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Math Help - ln

  1. #1
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    ln

    Hi

    I got the following question:

    make y the subject of the following:
    ln(x) + ln(y) = 0

    This is what I have done so far, could someone help please?:

    ln(x) + ln(y) = 0
    ln(y) = -ln(x)
    e^(ln(y) = e^(-ln(x))
    y = e^(-ln(x))

    Does that seem right?
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  2. #2
    Grand Panjandrum
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    Quote Originally Posted by taurus View Post
    Hi

    I got the following question:

    make y the subject of the following:
    ln(x) + ln(y) = 0

    This is what I have done so far, could someone help please?:

    ln(x) + ln(y) = 0
    ln(y) = -ln(x)
    So:

    <br />
\exp(\ln(y))=\exp(-\ln(x)) = [\exp(\ln(x))]^{-1}<br />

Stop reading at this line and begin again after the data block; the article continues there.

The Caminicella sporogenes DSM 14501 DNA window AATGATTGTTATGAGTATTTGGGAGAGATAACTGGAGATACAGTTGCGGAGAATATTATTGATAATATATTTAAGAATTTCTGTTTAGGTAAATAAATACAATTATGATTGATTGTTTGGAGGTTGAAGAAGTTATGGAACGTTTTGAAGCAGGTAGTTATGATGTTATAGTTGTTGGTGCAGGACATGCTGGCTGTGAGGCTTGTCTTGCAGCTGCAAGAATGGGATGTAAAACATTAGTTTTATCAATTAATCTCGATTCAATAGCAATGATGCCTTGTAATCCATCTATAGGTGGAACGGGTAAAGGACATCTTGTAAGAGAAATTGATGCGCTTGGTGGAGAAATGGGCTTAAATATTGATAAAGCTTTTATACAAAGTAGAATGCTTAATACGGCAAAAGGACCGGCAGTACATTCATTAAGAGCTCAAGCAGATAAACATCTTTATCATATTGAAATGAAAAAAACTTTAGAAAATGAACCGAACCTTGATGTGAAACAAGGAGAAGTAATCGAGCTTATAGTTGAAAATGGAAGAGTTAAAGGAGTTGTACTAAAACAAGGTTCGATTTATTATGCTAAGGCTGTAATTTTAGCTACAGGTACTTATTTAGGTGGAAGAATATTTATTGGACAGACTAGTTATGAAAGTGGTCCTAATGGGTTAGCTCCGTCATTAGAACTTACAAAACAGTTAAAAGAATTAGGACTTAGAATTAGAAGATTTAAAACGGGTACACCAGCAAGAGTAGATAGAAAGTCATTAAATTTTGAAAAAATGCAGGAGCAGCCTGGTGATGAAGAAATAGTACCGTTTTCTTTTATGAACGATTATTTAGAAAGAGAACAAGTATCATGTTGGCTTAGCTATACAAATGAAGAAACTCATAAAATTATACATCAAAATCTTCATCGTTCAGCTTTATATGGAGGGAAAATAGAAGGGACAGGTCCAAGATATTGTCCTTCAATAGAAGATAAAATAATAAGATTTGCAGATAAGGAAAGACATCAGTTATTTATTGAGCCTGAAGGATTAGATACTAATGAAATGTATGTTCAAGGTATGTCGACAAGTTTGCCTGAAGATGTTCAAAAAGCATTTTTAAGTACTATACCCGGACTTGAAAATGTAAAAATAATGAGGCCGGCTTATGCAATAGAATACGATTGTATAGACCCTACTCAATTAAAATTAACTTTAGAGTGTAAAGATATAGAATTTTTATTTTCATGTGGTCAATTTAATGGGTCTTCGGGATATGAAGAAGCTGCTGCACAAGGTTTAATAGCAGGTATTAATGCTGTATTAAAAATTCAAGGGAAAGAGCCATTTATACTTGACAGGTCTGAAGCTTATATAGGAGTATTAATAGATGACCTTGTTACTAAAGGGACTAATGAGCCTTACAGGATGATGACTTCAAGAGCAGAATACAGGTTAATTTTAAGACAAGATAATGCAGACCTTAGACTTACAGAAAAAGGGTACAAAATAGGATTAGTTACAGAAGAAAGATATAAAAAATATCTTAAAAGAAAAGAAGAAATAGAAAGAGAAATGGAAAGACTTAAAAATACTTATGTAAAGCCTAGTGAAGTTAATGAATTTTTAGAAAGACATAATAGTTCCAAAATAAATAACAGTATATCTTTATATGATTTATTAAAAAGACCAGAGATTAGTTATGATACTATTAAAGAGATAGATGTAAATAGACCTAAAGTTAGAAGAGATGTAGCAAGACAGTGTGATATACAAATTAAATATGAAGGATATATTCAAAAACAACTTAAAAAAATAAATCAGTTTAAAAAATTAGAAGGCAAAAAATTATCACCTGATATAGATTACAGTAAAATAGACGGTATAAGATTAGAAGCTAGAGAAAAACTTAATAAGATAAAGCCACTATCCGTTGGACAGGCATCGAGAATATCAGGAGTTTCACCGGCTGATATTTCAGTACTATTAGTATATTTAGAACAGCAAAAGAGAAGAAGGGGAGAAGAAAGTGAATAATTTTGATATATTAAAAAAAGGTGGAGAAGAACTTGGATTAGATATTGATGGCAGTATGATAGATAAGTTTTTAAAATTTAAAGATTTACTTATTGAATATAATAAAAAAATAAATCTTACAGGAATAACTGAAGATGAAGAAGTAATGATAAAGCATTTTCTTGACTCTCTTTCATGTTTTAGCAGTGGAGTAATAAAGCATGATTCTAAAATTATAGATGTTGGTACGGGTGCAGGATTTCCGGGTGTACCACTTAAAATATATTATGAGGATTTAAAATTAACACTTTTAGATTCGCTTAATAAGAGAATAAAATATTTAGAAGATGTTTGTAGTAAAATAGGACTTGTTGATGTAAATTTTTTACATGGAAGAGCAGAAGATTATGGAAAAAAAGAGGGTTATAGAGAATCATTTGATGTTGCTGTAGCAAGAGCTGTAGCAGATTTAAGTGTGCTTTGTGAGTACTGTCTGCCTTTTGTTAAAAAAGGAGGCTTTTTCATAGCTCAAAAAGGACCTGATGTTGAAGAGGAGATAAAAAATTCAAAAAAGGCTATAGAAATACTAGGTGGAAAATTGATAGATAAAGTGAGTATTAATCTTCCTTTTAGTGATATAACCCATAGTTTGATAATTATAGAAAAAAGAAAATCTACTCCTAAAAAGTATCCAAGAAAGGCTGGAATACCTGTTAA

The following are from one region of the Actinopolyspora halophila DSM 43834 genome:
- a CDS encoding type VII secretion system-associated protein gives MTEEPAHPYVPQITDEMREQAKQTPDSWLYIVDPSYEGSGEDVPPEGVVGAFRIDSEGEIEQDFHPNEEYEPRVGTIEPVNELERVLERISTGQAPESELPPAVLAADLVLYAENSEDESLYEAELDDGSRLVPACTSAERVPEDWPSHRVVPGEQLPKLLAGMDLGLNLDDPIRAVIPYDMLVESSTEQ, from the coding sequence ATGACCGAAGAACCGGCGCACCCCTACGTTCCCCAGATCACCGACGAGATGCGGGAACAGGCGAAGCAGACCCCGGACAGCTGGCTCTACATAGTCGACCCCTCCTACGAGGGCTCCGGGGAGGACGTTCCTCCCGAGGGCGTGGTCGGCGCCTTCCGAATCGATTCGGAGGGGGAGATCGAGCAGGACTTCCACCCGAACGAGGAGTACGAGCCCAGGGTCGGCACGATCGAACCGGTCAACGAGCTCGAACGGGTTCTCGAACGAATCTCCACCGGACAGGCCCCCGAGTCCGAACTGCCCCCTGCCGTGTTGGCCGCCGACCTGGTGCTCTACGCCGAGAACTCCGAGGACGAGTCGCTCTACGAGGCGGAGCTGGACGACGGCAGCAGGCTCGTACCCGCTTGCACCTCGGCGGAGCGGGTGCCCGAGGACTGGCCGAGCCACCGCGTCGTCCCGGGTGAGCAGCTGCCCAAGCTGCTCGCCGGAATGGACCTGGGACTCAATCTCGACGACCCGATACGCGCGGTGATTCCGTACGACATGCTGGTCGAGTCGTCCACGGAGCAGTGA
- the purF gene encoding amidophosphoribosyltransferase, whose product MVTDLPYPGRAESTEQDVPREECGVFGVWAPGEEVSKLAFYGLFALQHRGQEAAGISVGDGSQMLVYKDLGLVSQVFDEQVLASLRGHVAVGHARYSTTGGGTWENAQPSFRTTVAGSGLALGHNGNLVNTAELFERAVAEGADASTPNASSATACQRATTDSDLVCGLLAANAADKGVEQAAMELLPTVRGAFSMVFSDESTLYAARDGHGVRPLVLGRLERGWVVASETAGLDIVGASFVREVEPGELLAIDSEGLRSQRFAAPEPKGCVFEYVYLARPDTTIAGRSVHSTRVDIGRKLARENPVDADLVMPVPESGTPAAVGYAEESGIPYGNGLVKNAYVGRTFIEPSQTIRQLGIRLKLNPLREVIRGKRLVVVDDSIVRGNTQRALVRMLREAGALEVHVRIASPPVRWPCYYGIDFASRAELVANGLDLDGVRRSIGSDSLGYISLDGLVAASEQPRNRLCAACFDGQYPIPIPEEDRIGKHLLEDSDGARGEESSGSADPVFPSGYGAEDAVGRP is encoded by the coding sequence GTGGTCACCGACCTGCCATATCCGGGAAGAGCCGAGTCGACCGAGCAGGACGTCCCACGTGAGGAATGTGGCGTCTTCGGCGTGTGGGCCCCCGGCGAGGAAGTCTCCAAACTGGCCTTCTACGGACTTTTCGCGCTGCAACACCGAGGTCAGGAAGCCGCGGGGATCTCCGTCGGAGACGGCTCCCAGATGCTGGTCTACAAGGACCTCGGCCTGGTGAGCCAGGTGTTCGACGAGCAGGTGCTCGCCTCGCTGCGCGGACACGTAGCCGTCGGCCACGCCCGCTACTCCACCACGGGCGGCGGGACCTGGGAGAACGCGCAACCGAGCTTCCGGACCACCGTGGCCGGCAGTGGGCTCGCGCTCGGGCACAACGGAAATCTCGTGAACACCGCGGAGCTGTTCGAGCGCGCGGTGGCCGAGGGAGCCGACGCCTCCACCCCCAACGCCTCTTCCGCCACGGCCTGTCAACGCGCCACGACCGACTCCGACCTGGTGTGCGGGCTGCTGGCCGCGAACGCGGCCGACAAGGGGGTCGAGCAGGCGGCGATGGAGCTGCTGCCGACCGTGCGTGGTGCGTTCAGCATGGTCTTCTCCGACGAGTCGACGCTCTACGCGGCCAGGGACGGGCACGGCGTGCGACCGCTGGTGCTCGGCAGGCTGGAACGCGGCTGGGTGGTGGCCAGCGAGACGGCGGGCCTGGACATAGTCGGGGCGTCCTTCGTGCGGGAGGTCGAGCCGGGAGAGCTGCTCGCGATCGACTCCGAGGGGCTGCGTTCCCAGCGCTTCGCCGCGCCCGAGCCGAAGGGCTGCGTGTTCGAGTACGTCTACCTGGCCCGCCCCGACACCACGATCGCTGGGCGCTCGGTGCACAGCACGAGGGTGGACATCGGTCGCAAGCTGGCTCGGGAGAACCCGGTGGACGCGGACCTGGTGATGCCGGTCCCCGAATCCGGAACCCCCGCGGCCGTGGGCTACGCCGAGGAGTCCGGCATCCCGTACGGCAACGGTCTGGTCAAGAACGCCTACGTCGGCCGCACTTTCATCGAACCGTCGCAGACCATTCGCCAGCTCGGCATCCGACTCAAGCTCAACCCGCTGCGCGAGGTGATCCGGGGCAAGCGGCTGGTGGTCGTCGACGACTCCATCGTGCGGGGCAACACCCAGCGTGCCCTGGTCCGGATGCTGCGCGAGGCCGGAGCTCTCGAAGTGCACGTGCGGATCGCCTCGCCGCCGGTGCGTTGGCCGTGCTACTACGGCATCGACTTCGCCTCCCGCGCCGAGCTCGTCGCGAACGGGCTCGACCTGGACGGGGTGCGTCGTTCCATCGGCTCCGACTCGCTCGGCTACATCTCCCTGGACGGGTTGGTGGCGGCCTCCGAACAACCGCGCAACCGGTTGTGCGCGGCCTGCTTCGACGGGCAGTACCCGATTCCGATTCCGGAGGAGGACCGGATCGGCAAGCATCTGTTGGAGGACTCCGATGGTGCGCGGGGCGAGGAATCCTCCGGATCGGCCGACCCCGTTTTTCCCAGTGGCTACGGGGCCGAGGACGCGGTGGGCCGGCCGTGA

so:

    <br />
y=1/x<br />


    RonL
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  3. #3
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    Thumbs up

    so basically:

    e^(-ln(x)) = 1/x

    ?
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  4. #4
    is up to his old tricks again! Jhevon's Avatar
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    why was writing both sides in base e necessary? could we have just droped the logs when appropriate?

    \ln y + \ln x = 0

    \Rightarrow \ln y = - \ln x

    \Rightarrow \ln y = \ln \left( x^{-1} \right)

    \Rightarrow y = x^{-1}

    OR

    \ln y + \ln x = 0

    \Rightarrow \ln xy = 0

    \Rightarrow xy = e^0 = 1

    \Rightarrow y = \frac 1x


    Oh well, I guess it was just a matter of taste
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  5. #5
    is up to his old tricks again! Jhevon's Avatar
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    Quote Originally Posted by taurus View Post
    so basically:

    e^(-ln(x)) = 1/x

    ?
    yes

    e^{- \ln x} = e^{\ln \left( x^{-1} \right)} = \frac 1x

    since a^{\log_a b} = b
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